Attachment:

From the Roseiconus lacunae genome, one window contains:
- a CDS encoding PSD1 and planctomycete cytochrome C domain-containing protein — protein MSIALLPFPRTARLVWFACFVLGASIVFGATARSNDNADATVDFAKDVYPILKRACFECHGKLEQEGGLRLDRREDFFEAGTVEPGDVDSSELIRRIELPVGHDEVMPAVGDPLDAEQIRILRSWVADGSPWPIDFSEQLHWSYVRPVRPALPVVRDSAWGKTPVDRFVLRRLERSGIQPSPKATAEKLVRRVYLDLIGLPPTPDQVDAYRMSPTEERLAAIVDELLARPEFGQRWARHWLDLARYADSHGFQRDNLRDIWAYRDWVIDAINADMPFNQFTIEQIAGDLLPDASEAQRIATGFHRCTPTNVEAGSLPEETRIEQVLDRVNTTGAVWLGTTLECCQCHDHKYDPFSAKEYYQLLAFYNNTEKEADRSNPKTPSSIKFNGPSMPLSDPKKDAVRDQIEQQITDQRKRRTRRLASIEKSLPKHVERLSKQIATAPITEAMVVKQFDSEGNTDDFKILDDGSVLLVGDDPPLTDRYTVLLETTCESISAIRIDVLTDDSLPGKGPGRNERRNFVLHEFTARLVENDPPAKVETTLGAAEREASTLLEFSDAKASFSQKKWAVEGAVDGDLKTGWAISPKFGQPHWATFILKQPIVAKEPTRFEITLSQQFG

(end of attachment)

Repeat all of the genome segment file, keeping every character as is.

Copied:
From the Roseiconus lacunae genome, one window contains:
- a CDS encoding PSD1 and planctomycete cytochrome C domain-containing protein — protein MSIALLPFPRTARLVWFACFVLGASIVFGATARSNDNADATVDFAKDVYPILKRACFECHGKLEQEGGLRLDRREDFFEAGTVEPGDVDSSELIRRIELPVGHDEVMPAVGDPLDAEQIRILRSWVADGSPWPIDFSEQLHWSYVRPVRPALPVVRDSAWGKTPVDRFVLRRLERSGIQPSPKATAEKLVRRVYLDLIGLPPTPDQVDAYRMSPTEERLAAIVDELLARPEFGQRWARHWLDLARYADSHGFQRDNLRDIWAYRDWVIDAINADMPFNQFTIEQIAGDLLPDASEAQRIATGFHRCTPTNVEAGSLPEETRIEQVLDRVNTTGAVWLGTTLECCQCHDHKYDPFSAKEYYQLLAFYNNTEKEADRSNPKTPSSIKFNGPSMPLSDPKKDAVRDQIEQQITDQRKRRTRRLASIEKSLPKHVERLSKQIATAPITEAMVVKQFDSEGNTDDFKILDDGSVLLVGDDPPLTDRYTVLLETTCESISAIRIDVLTDDSLPGKGPGRNERRNFVLHEFTARLVENDPPAKVETTLGAAEREASTLLEFSDAKASFSQKKWAVEGAVDGDLKTGWAISPKFGQPHWATFILKQPIVAKEPTRFEITLSQQFG